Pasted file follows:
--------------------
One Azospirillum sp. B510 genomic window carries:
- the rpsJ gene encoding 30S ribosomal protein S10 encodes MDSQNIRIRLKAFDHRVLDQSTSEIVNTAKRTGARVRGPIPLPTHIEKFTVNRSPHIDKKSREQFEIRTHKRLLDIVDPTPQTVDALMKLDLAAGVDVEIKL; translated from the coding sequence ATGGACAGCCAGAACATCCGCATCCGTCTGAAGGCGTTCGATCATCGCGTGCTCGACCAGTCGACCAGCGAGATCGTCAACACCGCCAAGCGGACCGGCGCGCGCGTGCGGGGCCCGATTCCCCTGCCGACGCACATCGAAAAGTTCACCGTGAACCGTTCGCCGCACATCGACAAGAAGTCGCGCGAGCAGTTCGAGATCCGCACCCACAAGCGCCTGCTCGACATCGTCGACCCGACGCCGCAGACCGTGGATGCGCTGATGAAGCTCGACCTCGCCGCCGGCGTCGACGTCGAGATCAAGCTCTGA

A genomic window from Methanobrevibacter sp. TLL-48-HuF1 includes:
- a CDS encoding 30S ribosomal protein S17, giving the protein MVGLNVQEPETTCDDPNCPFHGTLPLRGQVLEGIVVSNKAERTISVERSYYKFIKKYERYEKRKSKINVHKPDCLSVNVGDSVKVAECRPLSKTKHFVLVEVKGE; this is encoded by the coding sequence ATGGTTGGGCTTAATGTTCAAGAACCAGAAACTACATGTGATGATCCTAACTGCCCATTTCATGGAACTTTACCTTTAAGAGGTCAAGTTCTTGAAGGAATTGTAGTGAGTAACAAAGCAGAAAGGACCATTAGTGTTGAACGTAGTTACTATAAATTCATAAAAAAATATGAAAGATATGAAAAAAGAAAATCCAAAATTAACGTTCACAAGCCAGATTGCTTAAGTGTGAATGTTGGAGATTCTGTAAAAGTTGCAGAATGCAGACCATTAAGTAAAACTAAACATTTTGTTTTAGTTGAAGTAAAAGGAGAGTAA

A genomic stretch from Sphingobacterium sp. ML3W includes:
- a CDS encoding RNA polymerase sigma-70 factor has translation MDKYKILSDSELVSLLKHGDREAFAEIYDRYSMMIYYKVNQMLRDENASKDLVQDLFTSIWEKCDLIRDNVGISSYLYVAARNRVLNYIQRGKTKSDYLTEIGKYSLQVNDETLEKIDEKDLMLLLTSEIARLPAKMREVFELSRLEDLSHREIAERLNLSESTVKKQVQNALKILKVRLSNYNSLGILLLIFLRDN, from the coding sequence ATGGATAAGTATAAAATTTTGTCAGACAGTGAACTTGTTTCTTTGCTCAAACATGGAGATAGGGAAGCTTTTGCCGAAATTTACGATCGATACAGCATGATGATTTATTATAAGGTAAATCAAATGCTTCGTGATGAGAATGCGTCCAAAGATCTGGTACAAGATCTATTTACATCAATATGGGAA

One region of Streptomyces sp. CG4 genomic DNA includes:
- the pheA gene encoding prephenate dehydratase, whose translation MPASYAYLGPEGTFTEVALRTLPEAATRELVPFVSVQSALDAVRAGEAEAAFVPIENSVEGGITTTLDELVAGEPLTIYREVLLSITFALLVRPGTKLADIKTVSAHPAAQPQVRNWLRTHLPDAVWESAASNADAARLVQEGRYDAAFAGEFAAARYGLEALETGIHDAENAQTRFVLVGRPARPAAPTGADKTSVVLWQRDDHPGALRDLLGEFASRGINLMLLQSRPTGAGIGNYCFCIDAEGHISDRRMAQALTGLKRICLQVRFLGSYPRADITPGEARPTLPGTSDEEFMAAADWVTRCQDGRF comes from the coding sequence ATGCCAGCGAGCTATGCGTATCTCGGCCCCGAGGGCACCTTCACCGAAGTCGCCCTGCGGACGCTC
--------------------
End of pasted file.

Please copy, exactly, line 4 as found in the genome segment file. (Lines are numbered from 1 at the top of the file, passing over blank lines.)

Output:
- a CDS encoding 30S ribosomal protein S17, giving the protein MVGLNVQEPETTCDDPNCPFHGTLPLRGQVLEGIVVSNKAERTISVERSYYKFIKKYERYEKRKSKINVHKPDCLSVNVGDSVKVAECRPLSKTKHFVLVEVKGE; this is encoded by the coding sequence ATGGTTGGGCTTAATGTTCAAGAACCAGAAACTACATGTGATGATCCTAACTGCCCATTTCATGGAACTTTACCTTTAAGAGGTCAAGTTCTTGAAGGAATTGTAGTGAGTAACAAAGCAGAAAGGACCATTAGTGTTGAACGTAGTTACTATAAATTCATAAAAAAATATGAAAGATATGAAAAAAGAAAATCCAAAATTAACGTTCACAAGCCAGATTGCTTAAGTGTGAATGTTGGAGATTCTGTAAAAGTTGCAGAATGCAGACCATTAAGTAAAACTAAACATTTTGTTTTAGTTGAAGTAAAAGGAGAGTAA